Dignitaries at the signing of the MoU
Dignitaries at the signing of the MoU

Ghana to produce anti-snake venom locally

The country is set to produce anti-snake venom locally to save the lives of people who are bitten by snakes, sometimes leading to deaths due to the lack of life- saving Serums.

A memorandum of understanding (MoU) has been signed between Atlantic Lifesciences, a Ghanaian company, and Vins Bioproducts, an Indian company to actualise the local production.

The bulk Snake Vernom Antiserum arrived in Ghana last Friday. This would make Ghana the first country in West Africa to produce and package anti-snake venom for local use and export.

This forms part of government’s objective to make Ghana the hub of vaccines manufacturing on the continent.

Public health

The Chief Executive Officer of Atlantic Lifesciences, Dhananjay Tripathi, said the WHO considered snake bite as a neglected tropical disease that plagued the rural communities.

He said Pharmanova and Atlantic Lifesciences had played critical roles in importing antisnake venom on behalf of the government, and that in 2017 his outfit considered the move to start local production of vaccines especially anti-snake serum.


The Executive Director of Vins Bioproducts Limited, Siddarth Daga, said his outfit was a leading producer of Sera.

He said he was excited his outfit was collaborating with Atlantic Lifesciences to produce anti-snake venom in Ghana.

Mr Daga said the partnership would help position Ghana to be the leader of Serum producer in Africa.

Health system vulnerability

The Minister of Health, Mr Kwaku Agyeman Manu, in a speech read on his behalf, said the COVID-19 disrupted health systems, ravaged economies and laid bare the vulnerabilities of countries.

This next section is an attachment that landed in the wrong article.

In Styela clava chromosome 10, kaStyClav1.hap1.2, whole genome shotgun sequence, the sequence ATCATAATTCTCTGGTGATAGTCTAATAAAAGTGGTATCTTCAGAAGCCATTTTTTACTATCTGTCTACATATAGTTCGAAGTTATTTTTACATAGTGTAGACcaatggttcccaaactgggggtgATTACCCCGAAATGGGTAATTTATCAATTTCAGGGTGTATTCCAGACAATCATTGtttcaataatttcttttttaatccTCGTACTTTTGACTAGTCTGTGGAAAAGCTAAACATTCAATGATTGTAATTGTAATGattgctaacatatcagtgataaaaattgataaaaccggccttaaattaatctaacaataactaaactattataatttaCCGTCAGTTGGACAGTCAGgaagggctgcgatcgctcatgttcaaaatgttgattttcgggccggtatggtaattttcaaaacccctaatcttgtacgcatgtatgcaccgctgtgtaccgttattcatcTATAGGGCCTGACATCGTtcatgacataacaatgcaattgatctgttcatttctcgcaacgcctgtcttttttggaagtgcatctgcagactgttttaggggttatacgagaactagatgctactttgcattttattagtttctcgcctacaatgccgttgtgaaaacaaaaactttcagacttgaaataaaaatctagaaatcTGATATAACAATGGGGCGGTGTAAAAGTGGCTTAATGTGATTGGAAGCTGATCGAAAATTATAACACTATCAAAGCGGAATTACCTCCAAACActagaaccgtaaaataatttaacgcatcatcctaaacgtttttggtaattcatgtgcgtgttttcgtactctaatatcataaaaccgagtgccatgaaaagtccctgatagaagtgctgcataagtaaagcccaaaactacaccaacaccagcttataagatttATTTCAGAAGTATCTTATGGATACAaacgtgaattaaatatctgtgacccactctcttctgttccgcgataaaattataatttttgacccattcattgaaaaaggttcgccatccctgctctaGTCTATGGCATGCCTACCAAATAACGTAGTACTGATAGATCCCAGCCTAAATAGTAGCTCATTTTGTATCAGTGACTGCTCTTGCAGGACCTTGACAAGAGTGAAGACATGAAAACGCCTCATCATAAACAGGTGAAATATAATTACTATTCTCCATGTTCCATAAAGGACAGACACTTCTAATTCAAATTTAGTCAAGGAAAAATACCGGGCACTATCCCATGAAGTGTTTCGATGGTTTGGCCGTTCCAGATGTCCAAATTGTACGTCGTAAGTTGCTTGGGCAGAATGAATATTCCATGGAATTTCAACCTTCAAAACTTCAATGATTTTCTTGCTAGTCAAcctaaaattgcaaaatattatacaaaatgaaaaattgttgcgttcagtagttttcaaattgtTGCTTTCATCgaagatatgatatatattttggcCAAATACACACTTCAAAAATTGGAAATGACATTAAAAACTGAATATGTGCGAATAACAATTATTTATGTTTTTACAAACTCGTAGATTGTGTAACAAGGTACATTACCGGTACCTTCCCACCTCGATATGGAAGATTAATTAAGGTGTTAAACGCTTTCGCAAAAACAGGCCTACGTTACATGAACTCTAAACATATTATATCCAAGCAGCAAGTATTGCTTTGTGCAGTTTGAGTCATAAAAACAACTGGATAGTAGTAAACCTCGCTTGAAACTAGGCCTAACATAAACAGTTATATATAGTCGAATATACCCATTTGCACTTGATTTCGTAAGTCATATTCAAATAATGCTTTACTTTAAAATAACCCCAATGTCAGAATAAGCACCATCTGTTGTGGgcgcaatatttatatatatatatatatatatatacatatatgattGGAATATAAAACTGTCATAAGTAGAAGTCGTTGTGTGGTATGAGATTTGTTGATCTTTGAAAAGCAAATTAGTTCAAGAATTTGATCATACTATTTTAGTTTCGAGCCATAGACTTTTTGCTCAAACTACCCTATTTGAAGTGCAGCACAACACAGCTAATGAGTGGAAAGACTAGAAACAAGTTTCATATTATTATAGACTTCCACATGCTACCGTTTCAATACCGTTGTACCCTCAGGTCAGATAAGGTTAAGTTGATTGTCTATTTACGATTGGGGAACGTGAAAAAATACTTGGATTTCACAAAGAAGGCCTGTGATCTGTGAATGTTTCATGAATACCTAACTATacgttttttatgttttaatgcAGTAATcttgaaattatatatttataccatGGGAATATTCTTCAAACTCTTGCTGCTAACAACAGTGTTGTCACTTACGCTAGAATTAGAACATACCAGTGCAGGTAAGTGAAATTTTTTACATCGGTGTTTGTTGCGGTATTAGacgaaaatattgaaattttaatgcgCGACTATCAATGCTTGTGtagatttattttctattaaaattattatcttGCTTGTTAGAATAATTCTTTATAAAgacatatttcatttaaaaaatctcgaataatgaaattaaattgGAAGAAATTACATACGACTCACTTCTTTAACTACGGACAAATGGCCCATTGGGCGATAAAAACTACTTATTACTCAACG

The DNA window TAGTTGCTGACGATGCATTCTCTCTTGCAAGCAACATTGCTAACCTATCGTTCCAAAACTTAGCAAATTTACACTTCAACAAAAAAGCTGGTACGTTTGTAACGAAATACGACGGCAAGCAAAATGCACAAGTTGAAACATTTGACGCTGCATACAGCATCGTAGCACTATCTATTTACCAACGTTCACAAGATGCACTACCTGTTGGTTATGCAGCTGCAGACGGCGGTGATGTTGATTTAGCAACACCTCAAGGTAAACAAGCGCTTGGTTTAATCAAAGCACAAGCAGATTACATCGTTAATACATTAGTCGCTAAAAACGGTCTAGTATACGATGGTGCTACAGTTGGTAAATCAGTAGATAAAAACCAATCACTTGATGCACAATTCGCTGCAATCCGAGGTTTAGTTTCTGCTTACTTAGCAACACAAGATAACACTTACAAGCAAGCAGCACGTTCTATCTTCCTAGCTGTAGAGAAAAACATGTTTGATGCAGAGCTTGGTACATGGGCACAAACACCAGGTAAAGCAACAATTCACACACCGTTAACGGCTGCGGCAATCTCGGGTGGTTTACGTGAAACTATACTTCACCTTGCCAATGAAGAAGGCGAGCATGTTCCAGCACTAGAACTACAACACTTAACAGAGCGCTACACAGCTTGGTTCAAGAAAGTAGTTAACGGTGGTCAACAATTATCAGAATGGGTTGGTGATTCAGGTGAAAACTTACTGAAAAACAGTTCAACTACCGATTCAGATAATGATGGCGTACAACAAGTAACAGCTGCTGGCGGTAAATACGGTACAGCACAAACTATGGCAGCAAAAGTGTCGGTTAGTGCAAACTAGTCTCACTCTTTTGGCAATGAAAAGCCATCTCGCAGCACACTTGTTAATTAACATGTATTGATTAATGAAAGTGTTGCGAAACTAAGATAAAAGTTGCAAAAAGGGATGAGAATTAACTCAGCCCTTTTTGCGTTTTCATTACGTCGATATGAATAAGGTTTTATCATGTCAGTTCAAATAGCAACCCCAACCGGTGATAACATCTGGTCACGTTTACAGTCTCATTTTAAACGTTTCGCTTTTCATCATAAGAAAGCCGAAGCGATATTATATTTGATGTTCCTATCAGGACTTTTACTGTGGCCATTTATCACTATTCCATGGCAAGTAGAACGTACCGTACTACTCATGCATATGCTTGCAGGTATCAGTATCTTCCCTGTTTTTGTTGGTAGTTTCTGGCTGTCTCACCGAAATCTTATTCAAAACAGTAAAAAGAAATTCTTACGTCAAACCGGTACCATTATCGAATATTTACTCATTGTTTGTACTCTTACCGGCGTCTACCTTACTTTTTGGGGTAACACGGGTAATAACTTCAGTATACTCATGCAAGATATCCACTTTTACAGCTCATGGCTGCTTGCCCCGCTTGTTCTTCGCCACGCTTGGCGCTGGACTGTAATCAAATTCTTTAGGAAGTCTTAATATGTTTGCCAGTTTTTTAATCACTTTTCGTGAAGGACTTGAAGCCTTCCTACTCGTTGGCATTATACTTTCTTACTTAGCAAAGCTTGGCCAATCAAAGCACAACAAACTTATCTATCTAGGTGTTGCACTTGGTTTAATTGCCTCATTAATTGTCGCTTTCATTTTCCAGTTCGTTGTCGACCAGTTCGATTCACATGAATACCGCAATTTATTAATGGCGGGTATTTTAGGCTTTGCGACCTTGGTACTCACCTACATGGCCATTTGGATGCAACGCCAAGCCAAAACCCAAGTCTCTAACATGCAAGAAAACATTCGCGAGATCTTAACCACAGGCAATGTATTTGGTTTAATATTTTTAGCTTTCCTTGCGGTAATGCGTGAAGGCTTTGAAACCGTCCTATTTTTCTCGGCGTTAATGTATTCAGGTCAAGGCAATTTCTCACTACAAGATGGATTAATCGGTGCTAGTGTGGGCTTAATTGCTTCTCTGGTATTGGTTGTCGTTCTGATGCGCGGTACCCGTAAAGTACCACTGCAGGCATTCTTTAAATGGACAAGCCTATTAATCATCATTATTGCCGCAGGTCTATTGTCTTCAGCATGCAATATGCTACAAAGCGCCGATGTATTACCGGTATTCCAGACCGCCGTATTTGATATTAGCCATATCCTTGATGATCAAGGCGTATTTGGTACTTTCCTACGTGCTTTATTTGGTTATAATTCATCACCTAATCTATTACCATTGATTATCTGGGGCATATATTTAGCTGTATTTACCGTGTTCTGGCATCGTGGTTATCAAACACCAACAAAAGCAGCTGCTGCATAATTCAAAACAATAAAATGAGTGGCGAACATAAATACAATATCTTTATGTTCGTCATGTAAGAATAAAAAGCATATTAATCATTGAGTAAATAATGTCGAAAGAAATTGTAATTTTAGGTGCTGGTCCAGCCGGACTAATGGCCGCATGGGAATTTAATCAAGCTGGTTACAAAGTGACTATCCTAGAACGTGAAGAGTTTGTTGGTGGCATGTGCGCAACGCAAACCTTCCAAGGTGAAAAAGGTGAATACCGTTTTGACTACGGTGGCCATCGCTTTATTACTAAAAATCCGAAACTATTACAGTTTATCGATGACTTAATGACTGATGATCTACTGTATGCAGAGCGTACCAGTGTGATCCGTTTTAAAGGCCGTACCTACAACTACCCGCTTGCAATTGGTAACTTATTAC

He noted that Ghana could not rely on imported vaccines and serums to meet her health needs.

The Minister of Health said as the country weaned itself of the Global Alliance for Vaccines Initiative, it was important to produce it vaccine needs locally.

Mr Manu said it was in that direction the government was supporting the private sector to produce vaccines locally to help promote healthcare delivery.
The Head of National Vaccine Institute, Prof. William Ampofo, said the Institute will continue to facilitate the work by private sector to establish vaccine manufacturing plants in the country.

Data on snake bite

The World Health Organisation Country Representative for Ghana, Professor Francis Kasolo, in a speech read on his behalf, said on the average 9,600 snake bites were recorded each year from 2015 to 2019.

WHO is thus pleased with the signing of this MOU that signifies a joint effort to improve the availability and accessibility of safe, effective and affordable anti-snake venom, which is crucial in saving lives and reducing the mortality rate associated with snakebites,” he said

The Presidential Advisor on Health, Dr Nsiah Asare, said the production of the anti-snake venom would promote public health in the country.

CEO of the Food and Drugs Authority (FDA), Delese Mimi Darko noted that her outfit has approved the production of the anti-snake venom.    

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